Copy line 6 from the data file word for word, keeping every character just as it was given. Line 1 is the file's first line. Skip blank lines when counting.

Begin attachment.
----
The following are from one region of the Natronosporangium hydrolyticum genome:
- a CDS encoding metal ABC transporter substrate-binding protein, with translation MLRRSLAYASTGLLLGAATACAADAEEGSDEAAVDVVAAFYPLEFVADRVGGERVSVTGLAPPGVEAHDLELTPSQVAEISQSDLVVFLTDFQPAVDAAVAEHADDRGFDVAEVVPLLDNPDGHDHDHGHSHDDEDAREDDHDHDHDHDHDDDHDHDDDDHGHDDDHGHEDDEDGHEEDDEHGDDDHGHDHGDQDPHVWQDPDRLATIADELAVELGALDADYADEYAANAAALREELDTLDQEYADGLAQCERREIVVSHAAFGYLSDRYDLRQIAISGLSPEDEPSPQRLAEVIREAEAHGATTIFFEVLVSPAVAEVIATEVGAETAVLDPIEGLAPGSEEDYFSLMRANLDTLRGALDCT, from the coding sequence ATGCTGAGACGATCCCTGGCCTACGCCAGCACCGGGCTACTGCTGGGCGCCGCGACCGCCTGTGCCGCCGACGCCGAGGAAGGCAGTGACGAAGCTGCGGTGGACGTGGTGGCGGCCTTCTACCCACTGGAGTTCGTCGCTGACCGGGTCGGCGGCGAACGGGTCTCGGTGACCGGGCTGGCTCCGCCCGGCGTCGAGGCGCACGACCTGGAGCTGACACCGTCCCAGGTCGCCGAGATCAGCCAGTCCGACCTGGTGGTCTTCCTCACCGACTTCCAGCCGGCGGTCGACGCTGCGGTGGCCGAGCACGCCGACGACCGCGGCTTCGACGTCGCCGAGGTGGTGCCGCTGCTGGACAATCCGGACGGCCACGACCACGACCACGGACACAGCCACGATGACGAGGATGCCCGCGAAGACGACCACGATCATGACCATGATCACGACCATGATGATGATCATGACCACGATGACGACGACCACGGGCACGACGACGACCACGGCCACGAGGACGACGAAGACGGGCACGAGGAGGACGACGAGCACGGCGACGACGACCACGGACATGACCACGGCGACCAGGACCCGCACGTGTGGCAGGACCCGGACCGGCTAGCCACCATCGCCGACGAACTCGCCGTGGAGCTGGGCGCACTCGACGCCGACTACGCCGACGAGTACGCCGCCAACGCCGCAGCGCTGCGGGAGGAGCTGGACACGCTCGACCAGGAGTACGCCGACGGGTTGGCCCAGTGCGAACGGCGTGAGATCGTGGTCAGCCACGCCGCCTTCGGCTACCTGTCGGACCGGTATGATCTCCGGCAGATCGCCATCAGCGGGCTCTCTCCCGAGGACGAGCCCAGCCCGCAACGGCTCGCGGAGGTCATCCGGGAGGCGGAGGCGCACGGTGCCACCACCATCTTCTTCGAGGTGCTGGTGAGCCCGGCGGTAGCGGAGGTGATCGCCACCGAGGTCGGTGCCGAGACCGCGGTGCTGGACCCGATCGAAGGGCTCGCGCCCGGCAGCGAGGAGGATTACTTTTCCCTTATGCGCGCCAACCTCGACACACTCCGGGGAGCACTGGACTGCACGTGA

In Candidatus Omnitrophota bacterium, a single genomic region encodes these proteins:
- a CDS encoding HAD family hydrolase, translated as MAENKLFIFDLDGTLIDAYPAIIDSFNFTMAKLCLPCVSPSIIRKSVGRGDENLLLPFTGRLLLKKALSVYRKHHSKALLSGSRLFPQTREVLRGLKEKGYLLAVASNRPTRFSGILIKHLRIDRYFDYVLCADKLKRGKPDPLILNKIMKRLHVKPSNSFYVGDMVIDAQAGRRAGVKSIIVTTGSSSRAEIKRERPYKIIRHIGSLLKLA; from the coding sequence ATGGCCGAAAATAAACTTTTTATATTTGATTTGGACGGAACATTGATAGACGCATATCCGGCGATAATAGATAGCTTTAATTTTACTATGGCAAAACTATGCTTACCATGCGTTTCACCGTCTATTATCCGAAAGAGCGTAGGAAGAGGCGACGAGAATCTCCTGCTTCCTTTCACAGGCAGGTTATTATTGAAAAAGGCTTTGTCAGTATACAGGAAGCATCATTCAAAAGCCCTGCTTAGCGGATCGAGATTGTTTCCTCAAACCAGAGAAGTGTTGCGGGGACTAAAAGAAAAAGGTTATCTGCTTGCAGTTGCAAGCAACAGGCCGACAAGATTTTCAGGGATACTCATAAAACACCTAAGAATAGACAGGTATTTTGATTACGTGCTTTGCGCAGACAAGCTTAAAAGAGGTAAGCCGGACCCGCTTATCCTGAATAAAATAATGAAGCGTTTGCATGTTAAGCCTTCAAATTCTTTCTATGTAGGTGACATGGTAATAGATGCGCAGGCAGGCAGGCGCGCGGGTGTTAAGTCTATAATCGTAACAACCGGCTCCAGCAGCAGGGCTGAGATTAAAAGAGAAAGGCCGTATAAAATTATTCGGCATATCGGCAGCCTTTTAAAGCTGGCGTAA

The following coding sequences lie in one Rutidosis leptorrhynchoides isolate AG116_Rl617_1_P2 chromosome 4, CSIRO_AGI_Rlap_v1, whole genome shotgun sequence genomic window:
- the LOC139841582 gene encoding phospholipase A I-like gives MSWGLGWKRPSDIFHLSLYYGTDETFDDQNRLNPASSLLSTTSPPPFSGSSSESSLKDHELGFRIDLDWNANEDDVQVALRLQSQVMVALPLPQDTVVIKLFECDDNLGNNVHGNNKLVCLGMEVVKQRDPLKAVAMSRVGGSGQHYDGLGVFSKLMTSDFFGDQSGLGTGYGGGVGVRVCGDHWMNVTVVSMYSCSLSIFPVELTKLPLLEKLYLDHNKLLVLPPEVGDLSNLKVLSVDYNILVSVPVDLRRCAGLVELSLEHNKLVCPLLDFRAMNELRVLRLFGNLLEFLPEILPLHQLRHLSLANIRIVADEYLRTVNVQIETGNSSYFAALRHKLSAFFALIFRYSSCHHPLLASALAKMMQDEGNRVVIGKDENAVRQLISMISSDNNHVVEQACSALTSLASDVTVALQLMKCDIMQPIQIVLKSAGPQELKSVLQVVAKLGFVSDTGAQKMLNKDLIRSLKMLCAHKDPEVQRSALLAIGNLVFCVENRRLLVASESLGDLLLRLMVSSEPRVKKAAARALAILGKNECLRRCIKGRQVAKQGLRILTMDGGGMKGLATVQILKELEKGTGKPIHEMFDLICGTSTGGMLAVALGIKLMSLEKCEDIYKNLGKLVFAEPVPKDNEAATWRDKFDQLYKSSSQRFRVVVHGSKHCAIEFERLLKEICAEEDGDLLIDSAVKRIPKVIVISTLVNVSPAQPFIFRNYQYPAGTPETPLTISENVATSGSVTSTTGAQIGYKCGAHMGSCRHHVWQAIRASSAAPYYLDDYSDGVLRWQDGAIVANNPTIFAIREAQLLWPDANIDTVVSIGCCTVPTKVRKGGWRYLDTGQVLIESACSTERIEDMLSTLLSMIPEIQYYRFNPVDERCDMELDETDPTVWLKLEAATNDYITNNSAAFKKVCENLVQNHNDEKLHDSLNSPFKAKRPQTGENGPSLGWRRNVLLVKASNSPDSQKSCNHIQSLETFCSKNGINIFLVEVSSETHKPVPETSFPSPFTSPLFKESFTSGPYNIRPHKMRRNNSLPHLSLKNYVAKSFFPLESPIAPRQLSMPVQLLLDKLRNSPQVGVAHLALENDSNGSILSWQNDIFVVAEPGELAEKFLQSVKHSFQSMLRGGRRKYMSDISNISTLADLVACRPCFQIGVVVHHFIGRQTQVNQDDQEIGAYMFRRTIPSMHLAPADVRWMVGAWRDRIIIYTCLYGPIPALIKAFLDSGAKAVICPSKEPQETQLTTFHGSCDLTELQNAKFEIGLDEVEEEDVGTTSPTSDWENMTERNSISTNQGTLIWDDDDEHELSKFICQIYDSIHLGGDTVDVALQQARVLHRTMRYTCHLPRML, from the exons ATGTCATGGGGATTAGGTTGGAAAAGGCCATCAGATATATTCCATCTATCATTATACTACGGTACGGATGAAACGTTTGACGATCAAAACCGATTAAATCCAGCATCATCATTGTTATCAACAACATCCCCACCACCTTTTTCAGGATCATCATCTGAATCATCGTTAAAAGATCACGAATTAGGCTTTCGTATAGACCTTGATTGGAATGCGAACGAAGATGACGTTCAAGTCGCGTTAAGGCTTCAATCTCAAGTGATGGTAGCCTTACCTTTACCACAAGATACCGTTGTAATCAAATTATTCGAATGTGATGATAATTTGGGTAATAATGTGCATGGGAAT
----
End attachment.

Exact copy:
- the LOC139841582 gene encoding phospholipase A I-like gives MSWGLGWKRPSDIFHLSLYYGTDETFDDQNRLNPASSLLSTTSPPPFSGSSSESSLKDHELGFRIDLDWNANEDDVQVALRLQSQVMVALPLPQDTVVIKLFECDDNLGNNVHGNNKLVCLGMEVVKQRDPLKAVAMSRVGGSGQHYDGLGVFSKLMTSDFFGDQSGLGTGYGGGVGVRVCGDHWMNVTVVSMYSCSLSIFPVELTKLPLLEKLYLDHNKLLVLPPEVGDLSNLKVLSVDYNILVSVPVDLRRCAGLVELSLEHNKLVCPLLDFRAMNELRVLRLFGNLLEFLPEILPLHQLRHLSLANIRIVADEYLRTVNVQIETGNSSYFAALRHKLSAFFALIFRYSSCHHPLLASALAKMMQDEGNRVVIGKDENAVRQLISMISSDNNHVVEQACSALTSLASDVTVALQLMKCDIMQPIQIVLKSAGPQELKSVLQVVAKLGFVSDTGAQKMLNKDLIRSLKMLCAHKDPEVQRSALLAIGNLVFCVENRRLLVASESLGDLLLRLMVSSEPRVKKAAARALAILGKNECLRRCIKGRQVAKQGLRILTMDGGGMKGLATVQILKELEKGTGKPIHEMFDLICGTSTGGMLAVALGIKLMSLEKCEDIYKNLGKLVFAEPVPKDNEAATWRDKFDQLYKSSSQRFRVVVHGSKHCAIEFERLLKEICAEEDGDLLIDSAVKRIPKVIVISTLVNVSPAQPFIFRNYQYPAGTPETPLTISENVATSGSVTSTTGAQIGYKCGAHMGSCRHHVWQAIRASSAAPYYLDDYSDGVLRWQDGAIVANNPTIFAIREAQLLWPDANIDTVVSIGCCTVPTKVRKGGWRYLDTGQVLIESACSTERIEDMLSTLLSMIPEIQYYRFNPVDERCDMELDETDPTVWLKLEAATNDYITNNSAAFKKVCENLVQNHNDEKLHDSLNSPFKAKRPQTGENGPSLGWRRNVLLVKASNSPDSQKSCNHIQSLETFCSKNGINIFLVEVSSETHKPVPETSFPSPFTSPLFKESFTSGPYNIRPHKMRRNNSLPHLSLKNYVAKSFFPLESPIAPRQLSMPVQLLLDKLRNSPQVGVAHLALENDSNGSILSWQNDIFVVAEPGELAEKFLQSVKHSFQSMLRGGRRKYMSDISNISTLADLVACRPCFQIGVVVHHFIGRQTQVNQDDQEIGAYMFRRTIPSMHLAPADVRWMVGAWRDRIIIYTCLYGPIPALIKAFLDSGAKAVICPSKEPQETQLTTFHGSCDLTELQNAKFEIGLDEVEEEDVGTTSPTSDWENMTERNSISTNQGTLIWDDDDEHELSKFICQIYDSIHLGGDTVDVALQQARVLHRTMRYTCHLPRML, from the exons ATGTCATGGGGATTAGGTTGGAAAAGGCCATCAGATATATTCCATCTATCATTATACTACGGTACGGATGAAACGTTTGACGATCAAAACCGATTAAATCCAGCATCATCATTGTTATCAACAACATCCCCACCACCTTTTTCAGGATCATCATCTGAATCATCGTTAAAAGATCACGAATTAGGCTTTCGTATAGACCTTGATTGGAATGCGAACGAAGATGACGTTCAAGTCGCGTTAAGGCTTCAATCTCAAGTGATGGTAGCCTTACCTTTACCACAAGATACCGTTGTAATCAAATTATTCGAATGTGATGATAATTTGGGTAATAATGTGCATGGGAAT